Yes, it's a mystery how someone can spend eight years building something
and yet not have enough interest in discussing their planes and projects
and even showing up for the Gathering.  The U.S. and other countries like
South Africa must have many hundreds of someone's life story sitting in
the corner of a hangar, covered with dust.  

It astonishes me as well at how little money sellers are asking for all
their years of work.  I guess that's all their worth since the KR wasn't
a "kit".  All the investment in building a KR was in the labor and twenty
or thirty years down the road, nobody gets much back on "labor."  It's no
small thing - the work itself, the inspections, the paperwork, the loose
ends and hoops involved in turning badly done drawings on a paper into a
real life machine that flies through the air.  Everyone was "airplane
mad" following WWII and seeing something for so little money
(comparatively) that could get them in the air really inspired a
generation of veterans.  

I guess there are as many reasons for this phemonenon (the neglected or
abandoned KRs) as there are old KR's sitting in out-of-the-way hangars
around the world.  I suppose people, many of whom were not pilots when
this "Build your own $300 plane!" showed up on the cover of PM.  There
were plenty of accidents and scare stories as a result, in the beginning.
 And the wives of course.  Wives must have hated those things.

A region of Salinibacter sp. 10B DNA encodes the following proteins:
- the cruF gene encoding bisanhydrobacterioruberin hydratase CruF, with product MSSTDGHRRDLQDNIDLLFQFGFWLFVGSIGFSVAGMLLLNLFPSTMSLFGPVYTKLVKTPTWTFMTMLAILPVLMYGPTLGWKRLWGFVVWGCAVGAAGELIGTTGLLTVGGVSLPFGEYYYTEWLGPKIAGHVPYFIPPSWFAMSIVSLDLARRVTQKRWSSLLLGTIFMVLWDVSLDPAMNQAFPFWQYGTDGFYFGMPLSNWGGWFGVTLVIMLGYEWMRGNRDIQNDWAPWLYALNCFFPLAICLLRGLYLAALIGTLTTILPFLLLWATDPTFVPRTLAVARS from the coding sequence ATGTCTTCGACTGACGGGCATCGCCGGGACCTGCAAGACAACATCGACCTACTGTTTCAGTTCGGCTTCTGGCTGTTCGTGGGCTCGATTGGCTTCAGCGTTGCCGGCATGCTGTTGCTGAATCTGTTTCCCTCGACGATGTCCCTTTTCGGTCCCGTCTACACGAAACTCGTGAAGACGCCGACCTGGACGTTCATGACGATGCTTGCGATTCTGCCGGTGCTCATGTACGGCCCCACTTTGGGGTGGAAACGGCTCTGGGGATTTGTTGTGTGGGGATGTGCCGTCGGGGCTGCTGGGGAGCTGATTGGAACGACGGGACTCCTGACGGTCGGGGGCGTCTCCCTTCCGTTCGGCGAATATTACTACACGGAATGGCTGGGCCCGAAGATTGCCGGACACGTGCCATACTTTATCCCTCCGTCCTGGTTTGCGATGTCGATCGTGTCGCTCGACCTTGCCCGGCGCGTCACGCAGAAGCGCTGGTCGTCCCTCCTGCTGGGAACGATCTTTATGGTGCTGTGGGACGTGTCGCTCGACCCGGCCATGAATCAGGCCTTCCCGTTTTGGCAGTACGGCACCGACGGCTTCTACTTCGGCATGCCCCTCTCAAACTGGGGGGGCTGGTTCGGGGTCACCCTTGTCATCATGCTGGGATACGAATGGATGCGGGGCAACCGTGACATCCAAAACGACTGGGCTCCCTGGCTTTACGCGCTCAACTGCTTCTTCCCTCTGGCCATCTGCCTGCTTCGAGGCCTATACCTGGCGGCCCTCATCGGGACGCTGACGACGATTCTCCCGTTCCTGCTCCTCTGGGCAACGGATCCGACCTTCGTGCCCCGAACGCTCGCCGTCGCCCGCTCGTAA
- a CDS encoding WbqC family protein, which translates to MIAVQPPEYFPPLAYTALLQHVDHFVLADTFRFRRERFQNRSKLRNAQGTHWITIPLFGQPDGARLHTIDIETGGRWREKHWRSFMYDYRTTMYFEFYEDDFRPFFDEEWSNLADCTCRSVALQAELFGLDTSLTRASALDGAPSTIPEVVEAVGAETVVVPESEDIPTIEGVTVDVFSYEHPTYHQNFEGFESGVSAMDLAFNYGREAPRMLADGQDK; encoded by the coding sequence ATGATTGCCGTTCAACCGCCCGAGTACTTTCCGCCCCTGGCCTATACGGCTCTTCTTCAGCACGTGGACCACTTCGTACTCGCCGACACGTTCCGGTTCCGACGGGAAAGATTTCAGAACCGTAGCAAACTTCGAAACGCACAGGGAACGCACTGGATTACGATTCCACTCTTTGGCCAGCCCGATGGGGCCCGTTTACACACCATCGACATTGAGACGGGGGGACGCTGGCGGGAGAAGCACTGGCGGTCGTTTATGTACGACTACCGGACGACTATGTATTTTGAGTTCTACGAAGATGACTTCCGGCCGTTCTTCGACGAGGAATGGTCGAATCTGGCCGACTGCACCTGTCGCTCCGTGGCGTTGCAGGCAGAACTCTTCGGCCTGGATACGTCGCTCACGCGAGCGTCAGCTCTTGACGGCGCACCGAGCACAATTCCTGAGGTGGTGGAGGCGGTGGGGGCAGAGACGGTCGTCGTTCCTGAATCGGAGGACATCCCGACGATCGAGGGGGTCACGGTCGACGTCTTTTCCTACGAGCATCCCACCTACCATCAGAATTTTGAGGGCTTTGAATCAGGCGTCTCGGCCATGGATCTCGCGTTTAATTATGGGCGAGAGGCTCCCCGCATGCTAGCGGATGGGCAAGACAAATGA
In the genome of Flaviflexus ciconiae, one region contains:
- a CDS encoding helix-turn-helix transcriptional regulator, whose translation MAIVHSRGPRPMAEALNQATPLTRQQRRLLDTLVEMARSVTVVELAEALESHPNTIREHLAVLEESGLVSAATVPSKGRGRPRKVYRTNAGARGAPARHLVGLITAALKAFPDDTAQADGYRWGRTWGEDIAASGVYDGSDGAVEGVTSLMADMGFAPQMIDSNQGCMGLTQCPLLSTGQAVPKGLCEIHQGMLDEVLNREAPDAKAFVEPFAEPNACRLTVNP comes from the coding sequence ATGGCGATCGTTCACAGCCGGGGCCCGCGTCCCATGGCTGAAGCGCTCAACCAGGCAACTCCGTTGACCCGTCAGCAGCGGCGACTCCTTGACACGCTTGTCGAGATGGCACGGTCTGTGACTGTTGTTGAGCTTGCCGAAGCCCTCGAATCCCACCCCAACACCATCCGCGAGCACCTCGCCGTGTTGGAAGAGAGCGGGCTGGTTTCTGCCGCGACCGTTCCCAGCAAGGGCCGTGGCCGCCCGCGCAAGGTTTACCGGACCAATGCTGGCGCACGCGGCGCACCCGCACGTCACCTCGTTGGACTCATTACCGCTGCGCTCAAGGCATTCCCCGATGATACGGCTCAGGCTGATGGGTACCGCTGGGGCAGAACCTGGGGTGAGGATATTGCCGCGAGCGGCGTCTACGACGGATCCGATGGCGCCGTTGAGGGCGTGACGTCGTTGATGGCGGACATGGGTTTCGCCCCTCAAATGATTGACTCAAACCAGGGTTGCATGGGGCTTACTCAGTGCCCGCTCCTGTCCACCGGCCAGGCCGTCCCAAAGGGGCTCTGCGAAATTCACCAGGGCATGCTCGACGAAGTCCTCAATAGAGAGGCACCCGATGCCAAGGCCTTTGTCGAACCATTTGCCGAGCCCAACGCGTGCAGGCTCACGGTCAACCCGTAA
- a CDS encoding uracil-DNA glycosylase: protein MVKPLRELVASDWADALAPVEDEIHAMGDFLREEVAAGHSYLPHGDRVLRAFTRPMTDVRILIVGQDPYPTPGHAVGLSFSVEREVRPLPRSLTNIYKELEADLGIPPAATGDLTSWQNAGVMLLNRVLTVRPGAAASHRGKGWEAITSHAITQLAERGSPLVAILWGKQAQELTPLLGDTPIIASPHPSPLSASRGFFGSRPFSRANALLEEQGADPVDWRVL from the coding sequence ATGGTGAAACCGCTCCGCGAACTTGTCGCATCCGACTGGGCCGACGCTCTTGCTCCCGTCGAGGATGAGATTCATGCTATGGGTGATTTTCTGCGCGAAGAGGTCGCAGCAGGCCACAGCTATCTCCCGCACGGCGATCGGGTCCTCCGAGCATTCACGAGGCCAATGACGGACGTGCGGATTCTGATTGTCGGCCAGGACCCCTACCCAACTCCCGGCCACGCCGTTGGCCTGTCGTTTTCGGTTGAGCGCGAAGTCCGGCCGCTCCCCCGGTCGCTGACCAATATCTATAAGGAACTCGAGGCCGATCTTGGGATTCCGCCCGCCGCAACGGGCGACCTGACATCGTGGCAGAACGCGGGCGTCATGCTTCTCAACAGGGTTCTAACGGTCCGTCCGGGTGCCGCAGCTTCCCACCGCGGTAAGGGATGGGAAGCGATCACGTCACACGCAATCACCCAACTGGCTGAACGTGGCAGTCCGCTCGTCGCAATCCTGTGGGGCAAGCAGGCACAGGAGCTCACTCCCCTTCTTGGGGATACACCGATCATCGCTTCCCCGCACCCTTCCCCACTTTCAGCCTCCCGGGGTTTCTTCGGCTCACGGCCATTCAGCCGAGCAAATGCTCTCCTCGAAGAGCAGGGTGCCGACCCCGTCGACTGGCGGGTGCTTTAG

That damn non-removable epoxy fuel tank was such a bad design fault that
I'm guessing it's one main reason so many planes have been left to wither
away.  How to you work on or improve a plane when you can't get behind or
under the panel?   When the cockpit always smells like gas from
invariably leaking or disintegrating fuel tanks.  That epoxy fuel tank
was a horrible decision on the part of Rand Robinson, but they were
learning as they went along and I'm sure that would have been the first
thing to go if the company had continued.

Others might say it was the retractable gear design that was the biggest
design problem, but I disagree.  I stressed the hell out of mine when
learning to fly my first KR, with nary a problem.  I thought it was
ingenious, actually, especially when combined with blended covers that
acted as drag producers when gear was extended..

You can tell from the paint jobs and pictures that someone, way back
when, was really proud of what they'd accomplished - and rightly so.  
This one currently for sale is a good example.

This is a sad phenomenon, for sure.   If those old builders that
abandoned their planes and projects knew just what a joy the KR is to
fly, they might have changed their minds.  Sparky Sparks sure did his
part back then . . . Marty Roberts too . . . giving people the experience
of flying the KR and getting them over the "bump", that may have been
holding them back.  

Lots of stories out there.  A real wealth of experiences and adventures
focussed around this "fiberglass and foam" plane that really paved the
way for all the composite-based aviation industry that followed.    Maybe
somebody will write it someday.  

One thing for sure . . . for someone with little money starting out to
become a pilot in life, buying one of these KR's & fixing it up (learning
so much in the process) is guaranteed to turn out some of the best pilots
in the world.  The KR is the best aerodynamic instructional platform ever


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